On my first visit to OK Corralover a decade ago the park was home to a Pinfari Z64, one of the tallest coasters manufactured by that company and a relative rarity, with just eight known examples worldwide. Though a popular ride, park management elected to retire what was essentially a larger version of a machine found all over France in favour of something completely unique for the local market, and in doing so ended up with a fantastic ride that is as of this writing the only complete-circuit coaster in the world to travel both backwards and forwards on the same segment of track.
A ride on Gold Rush (#2219) starts with the single ten car train being pulled backwards to the highest point on the ride, roughly fifty feet in the air, by chain lift. After a short pause the train is released to coast through a tight right helix, an airtime hill, and a gentle twist that leads onto a second lift with a tyre drive mechanism. At the apex, the train takes a sharp left and connects back to the first lift, giving riders a second lap of the course. The tyre drives engage again at the end of lap two, but instead of pushing the train over the top they supply just enough potential energy for the train to complete a third circuit of the track in reverse. The coaster opened with minimal theming, but changes have been made in the intervening years, resulting in a machine that (capacity notwithstanding) would not look out of place in a Disney park. Guest throughput is not fabulous given that a ride cycle takes of the order of three minutes, but it's worth noting that the wait time never exceeded ten minutes today despite gloriously sunny weather and a fairly busy park.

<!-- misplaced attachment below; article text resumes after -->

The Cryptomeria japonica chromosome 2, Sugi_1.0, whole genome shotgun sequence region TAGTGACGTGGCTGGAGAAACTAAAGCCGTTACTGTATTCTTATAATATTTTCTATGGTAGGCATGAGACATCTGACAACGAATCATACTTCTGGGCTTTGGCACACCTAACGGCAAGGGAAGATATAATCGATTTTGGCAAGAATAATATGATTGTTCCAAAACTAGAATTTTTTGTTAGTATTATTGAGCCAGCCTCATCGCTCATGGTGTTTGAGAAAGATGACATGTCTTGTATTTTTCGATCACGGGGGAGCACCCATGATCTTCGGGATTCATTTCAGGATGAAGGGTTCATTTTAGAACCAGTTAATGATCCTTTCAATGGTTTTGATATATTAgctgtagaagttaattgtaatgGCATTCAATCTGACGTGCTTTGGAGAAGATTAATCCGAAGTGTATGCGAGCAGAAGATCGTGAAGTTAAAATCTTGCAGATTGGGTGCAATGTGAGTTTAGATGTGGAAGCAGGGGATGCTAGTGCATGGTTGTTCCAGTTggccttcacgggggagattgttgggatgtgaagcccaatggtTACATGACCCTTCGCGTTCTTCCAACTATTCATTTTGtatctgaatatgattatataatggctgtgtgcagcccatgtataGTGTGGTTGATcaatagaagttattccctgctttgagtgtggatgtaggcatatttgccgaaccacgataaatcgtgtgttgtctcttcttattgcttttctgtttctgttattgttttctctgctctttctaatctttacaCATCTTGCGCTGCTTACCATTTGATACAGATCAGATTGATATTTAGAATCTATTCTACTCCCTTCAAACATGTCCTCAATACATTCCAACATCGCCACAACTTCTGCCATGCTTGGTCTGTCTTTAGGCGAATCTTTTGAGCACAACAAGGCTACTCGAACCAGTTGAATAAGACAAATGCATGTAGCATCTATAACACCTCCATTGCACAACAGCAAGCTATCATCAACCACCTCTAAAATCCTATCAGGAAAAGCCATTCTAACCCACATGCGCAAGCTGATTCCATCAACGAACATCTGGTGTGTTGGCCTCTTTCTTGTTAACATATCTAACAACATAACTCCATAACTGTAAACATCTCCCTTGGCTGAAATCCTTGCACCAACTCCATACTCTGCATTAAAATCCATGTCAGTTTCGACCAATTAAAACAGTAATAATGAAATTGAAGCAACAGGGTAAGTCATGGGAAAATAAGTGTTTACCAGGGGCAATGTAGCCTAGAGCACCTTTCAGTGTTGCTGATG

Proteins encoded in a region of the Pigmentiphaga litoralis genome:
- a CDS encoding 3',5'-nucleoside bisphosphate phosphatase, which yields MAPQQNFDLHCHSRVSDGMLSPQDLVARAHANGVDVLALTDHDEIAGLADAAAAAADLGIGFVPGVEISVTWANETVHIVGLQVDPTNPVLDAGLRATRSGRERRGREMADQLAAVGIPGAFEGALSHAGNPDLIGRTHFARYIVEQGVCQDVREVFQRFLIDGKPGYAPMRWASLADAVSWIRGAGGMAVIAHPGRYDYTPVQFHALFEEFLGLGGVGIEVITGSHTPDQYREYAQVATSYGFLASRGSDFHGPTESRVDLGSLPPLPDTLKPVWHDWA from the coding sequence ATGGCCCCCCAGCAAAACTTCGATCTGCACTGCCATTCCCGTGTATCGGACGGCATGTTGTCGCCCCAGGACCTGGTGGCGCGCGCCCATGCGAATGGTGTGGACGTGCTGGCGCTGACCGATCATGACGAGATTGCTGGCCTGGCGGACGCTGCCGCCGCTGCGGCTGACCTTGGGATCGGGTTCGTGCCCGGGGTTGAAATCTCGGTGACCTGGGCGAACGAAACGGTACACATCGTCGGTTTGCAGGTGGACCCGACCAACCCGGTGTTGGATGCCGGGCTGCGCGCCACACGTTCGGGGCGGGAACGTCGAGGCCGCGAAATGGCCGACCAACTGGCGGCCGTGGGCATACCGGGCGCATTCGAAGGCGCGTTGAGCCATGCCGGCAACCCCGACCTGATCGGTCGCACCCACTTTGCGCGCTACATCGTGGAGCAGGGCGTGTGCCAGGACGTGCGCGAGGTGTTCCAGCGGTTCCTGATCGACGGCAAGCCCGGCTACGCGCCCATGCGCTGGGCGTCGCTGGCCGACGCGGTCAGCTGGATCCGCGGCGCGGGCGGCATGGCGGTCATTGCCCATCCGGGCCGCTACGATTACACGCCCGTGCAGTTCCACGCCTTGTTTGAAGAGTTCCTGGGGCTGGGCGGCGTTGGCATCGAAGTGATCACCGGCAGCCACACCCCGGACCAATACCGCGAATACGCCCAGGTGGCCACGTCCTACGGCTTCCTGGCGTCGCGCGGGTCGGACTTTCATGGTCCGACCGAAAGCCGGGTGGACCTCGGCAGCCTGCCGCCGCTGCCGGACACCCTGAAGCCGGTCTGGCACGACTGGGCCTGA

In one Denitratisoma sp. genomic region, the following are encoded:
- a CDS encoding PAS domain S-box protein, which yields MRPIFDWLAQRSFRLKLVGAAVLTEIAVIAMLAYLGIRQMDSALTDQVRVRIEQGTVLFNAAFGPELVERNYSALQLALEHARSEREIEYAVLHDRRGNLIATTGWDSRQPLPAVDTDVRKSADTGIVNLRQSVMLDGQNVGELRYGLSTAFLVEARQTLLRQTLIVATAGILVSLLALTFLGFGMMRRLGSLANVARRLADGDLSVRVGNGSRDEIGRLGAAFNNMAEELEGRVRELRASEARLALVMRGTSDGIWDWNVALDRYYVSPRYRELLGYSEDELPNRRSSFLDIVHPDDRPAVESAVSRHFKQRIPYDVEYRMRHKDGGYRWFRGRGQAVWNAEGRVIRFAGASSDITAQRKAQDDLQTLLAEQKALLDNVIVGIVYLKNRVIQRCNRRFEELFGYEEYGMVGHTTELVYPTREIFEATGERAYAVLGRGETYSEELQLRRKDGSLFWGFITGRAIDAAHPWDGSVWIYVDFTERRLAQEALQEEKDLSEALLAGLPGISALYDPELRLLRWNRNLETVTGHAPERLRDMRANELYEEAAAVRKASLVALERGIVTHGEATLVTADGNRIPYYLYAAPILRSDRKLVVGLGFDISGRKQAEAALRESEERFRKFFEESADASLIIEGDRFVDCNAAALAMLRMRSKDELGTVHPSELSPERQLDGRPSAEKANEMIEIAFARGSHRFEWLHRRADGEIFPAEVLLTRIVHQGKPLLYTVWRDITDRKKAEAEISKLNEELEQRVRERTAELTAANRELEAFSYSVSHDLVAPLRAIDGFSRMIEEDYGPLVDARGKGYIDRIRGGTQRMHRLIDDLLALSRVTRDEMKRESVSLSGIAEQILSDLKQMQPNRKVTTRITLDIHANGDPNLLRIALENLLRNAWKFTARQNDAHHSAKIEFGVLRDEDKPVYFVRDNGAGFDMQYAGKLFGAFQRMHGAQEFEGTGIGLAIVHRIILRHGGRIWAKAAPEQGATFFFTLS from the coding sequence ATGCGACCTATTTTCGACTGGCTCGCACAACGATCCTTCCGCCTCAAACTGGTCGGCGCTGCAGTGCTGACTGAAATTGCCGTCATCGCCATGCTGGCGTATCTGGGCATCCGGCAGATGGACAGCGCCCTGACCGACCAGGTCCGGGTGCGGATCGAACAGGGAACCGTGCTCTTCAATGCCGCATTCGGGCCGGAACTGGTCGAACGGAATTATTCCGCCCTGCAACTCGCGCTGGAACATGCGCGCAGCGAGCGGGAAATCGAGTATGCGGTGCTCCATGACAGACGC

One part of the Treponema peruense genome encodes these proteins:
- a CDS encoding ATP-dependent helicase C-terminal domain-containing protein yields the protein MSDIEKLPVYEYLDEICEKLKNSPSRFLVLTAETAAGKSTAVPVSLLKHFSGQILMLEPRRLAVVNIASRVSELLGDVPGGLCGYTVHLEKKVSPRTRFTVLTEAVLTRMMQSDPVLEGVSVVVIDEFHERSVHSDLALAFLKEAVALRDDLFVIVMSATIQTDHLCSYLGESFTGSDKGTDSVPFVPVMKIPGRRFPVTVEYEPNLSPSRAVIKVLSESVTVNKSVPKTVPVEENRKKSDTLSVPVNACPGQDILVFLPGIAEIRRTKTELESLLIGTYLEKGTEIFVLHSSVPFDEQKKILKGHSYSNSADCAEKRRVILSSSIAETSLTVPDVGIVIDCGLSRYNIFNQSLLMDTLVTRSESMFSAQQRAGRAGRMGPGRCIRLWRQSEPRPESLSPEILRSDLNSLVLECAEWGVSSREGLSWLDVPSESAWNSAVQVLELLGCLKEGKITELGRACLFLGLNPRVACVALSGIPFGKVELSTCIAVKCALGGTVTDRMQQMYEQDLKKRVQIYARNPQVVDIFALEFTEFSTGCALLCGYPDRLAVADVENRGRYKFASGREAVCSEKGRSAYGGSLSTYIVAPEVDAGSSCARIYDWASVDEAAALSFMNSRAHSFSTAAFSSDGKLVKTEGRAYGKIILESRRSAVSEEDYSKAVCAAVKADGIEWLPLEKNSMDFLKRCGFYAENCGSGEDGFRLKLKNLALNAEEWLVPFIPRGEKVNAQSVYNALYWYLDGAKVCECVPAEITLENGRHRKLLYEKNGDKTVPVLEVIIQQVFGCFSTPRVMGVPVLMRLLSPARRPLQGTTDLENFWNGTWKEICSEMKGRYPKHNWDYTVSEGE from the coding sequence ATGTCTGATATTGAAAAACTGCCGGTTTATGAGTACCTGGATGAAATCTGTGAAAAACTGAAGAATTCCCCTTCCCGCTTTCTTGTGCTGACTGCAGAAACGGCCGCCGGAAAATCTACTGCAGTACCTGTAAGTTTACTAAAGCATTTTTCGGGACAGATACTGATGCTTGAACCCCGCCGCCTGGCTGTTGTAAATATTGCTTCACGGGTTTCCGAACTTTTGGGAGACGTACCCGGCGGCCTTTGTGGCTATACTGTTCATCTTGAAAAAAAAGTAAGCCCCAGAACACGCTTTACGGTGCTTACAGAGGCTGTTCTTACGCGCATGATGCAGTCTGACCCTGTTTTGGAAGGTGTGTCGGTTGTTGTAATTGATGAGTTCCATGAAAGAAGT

With the new credit out of the way we wandered into Les Mysteres de L'Ouest, a superb tracked dark ride with some very detailed theming and sound effects. Readers with small children should probably be aware that the scare level of this ride was set quite a bit higher than would be typical for a family park, to the point that we saw quite a few younger guests crying when they disembarked. Some of the scenes were a little on the gruesome side, including an execution with an axe and a blood-soaked corpse falling part way out of a vertical coffin.
We walked to the back of the facility for Serpent Hopi, one of four large size Tivoli coasters in France and the only one to feature a custom figurehead on the train. The ride quality today was exactly as expected, with the stereotypical Zierer whirring and a pleasant ass massage as the train traversed the course. There was no queue at all, not much of a surprise on a ride that seats up to forty people at a time.
The only other ride that caught our attention today was the giant wheel, which has the park has partially enclosed within a tent structure giving it a somewhat bizarre appearance. Tipi de Sitting Bull was not a large ride by any means but it was tall enough to capture overhead photos of the rest of the park.
Magic Park Land
7th May 2016